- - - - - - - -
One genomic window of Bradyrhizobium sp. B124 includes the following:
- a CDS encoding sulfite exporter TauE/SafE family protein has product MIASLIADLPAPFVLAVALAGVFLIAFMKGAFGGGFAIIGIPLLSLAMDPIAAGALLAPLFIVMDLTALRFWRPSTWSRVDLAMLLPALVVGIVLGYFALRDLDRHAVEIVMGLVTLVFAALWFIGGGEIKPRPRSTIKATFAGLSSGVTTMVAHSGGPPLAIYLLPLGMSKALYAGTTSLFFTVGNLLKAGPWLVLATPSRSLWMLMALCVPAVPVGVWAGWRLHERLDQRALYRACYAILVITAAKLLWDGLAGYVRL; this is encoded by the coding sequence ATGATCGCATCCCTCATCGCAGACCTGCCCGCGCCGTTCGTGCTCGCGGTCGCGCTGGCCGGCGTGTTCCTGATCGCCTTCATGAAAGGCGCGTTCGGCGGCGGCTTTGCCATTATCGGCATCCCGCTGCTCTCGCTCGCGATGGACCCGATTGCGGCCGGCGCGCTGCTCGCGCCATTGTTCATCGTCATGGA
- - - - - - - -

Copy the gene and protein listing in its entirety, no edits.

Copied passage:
One genomic window of Bradyrhizobium sp. B124 includes the following:
- a CDS encoding sulfite exporter TauE/SafE family protein has product MIASLIADLPAPFVLAVALAGVFLIAFMKGAFGGGFAIIGIPLLSLAMDPIAAGALLAPLFIVMDLTALRFWRPSTWSRVDLAMLLPALVVGIVLGYFALRDLDRHAVEIVMGLVTLVFAALWFIGGGEIKPRPRSTIKATFAGLSSGVTTMVAHSGGPPLAIYLLPLGMSKALYAGTTSLFFTVGNLLKAGPWLVLATPSRSLWMLMALCVPAVPVGVWAGWRLHERLDQRALYRACYAILVITAAKLLWDGLAGYVRL; this is encoded by the coding sequence ATGATCGCATCCCTCATCGCAGACCTGCCCGCGCCGTTCGTGCTCGCGGTCGCGCTGGCCGGCGTGTTCCTGATCGCCTTCATGAAAGGCGCGTTCGGCGGCGGCTTTGCCATTATCGGCATCCCGCTGCTCTCGCTCGCGATGGACCCGATTGCGGCCGGCGCGCTGCTCGCGCCATTGTTCATCGTCATGGA